And then Isaac responded to one of her questions with an answer that set off flaming red alarms for me–an answer that showed me unequivocally that he was still totally out of touch with reality. And if this was what he considered reality, then he still very, very dangerous.
She didn’t blink an eyelash at any of this. I started to push back and I started to push hard. I tried to explain that I’m not saying that he ISN’T ready to come home, I just haven’t seen sufficient evidence that he IS. She kept saying things like, “his psychosis is better now thanks to the meds and therapy!” No! It isn’t! She just doesn’t know what she’s looking at! I’m WATCHING HIM HALLUCINATE while she’s telling me he’s better!
Anyway, it was very frustrating for me. And, as usual, I had a really hard time articulating any of that. Hubby didn’t feel the same frustration as I did. I think he felt ready to bring Isaac home. He was actually pretty surprised at my reaction (but always supportive, even if he didn’t agree). In the end, though, it was clear that my/our thoughts on the matter (and, like I said, I don’t even know exactly what my thoughts were) were totally irrelevant. The farce that we had any say in this was exposed. A decision had been made. He was coming home. Case closed. Stand-In can go wash her hands of us and pat herself on the back for saving yet another child. (Okay, I’m not being very kind, and I apologize. I really do think she was in a tough situation. But I was realllly frustrated.)
She knew I was frustrated, so she kept reassuring me that Day Treatment starts tomorrow. And she’s right. It’s not like he would be coming HOME home. He’s coming home to sleep at night but he’ll be with therapists and doctors all day long starting bright and early tomorrow morning.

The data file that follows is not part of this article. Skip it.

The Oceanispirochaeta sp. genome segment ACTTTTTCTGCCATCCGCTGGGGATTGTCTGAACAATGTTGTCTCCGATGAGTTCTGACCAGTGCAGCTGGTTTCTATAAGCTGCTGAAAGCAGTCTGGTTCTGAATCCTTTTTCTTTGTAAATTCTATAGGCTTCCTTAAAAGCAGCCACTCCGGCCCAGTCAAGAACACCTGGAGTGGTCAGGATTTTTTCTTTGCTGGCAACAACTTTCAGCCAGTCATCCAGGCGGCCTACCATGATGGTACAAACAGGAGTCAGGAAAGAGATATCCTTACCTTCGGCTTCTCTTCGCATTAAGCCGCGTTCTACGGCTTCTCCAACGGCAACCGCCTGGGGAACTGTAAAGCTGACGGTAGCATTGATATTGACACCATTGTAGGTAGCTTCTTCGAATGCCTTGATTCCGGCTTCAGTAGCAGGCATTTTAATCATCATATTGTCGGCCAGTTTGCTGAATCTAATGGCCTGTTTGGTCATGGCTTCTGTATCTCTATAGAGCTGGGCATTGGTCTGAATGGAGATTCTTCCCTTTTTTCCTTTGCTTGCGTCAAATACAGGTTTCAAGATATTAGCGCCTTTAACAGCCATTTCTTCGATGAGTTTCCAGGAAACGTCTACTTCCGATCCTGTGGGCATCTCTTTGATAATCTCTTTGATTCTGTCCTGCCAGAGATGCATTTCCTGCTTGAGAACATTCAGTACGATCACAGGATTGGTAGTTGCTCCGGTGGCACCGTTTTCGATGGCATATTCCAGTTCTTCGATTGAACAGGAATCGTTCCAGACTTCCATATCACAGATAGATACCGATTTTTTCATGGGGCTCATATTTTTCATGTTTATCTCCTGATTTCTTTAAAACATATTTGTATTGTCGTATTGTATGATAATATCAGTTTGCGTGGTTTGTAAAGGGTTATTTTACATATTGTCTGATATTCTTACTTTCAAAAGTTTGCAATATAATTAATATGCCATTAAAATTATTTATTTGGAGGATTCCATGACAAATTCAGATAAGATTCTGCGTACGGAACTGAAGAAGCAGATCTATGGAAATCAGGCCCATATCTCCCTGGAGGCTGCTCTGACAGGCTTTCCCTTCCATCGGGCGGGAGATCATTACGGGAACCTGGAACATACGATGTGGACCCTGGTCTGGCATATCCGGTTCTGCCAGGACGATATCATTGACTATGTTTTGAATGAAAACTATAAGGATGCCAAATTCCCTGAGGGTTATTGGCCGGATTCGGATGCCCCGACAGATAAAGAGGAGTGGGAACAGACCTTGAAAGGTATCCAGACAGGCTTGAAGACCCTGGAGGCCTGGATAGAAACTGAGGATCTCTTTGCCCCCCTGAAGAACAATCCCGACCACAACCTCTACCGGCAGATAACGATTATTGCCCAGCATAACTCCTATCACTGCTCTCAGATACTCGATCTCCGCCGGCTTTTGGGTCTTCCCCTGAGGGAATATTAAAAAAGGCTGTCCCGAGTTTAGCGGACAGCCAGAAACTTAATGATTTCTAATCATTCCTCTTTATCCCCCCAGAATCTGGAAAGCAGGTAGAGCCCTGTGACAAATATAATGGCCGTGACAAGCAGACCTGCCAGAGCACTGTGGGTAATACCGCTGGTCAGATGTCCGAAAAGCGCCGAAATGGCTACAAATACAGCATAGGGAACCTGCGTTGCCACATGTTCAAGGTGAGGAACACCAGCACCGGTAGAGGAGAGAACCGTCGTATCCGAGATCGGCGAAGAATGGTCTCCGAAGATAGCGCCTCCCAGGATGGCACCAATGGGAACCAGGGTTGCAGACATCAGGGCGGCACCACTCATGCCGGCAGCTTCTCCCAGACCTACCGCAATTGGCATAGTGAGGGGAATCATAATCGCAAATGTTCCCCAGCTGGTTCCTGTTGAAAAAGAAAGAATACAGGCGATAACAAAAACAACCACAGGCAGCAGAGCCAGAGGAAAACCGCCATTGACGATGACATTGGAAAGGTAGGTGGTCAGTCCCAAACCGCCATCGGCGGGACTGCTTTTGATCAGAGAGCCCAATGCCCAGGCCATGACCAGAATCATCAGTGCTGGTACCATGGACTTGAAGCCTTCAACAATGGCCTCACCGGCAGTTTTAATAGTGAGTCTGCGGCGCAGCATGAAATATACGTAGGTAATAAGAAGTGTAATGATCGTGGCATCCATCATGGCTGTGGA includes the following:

So, trying to set aside my frustration (and my loneliness in my frustration), I signed all the necessary papers and celebrated with a VERY happy little boy that he was coming home!
He walked with us through the big metal doors that had always been off limits and joyfully soaked in the world outside. On the car ride home, he asked about all the things that had changed since he’d been gone. Well, as you can imagine, not much in the world has actually changed in the three weeks that he’s been away, but three weeks to a kid feels like a million years. So cute. I’m really glad he’s home. He’s such a joy to be with. I just wish I felt better about the whole thing.
When I dropped him off at the PPH three weeks ago, it was so very hard. But I felt such a sense of peace and reassurance that it was the right thing to do. I was really hoping and praying for a similar feeling about bringing him home, and I just don’t feel it. But it doesn’t matter. He’s home. So we’re going to do the very best we know how with that and fight with all we’ve got to make it a good thing.
He’s home. He’s beautiful. He’s happy. He’s wonderful. And he’s sleeping soundly in his clean room.
A clean start for all of us.
And, of course, he starts his day treatment tomorrow.
OR DOES HE??! Ha! How’s that for a cliff hanger! Yes, there is yet another exciting twist here, but this email is oh-my-golly-too-long-already, so I’ll tell you all about it tomorrow.
Thanks for all the notes, texts, messages, and goodness sent our way today. We can’t ever sufficiently thank you for your amazing support through all of this. xoxox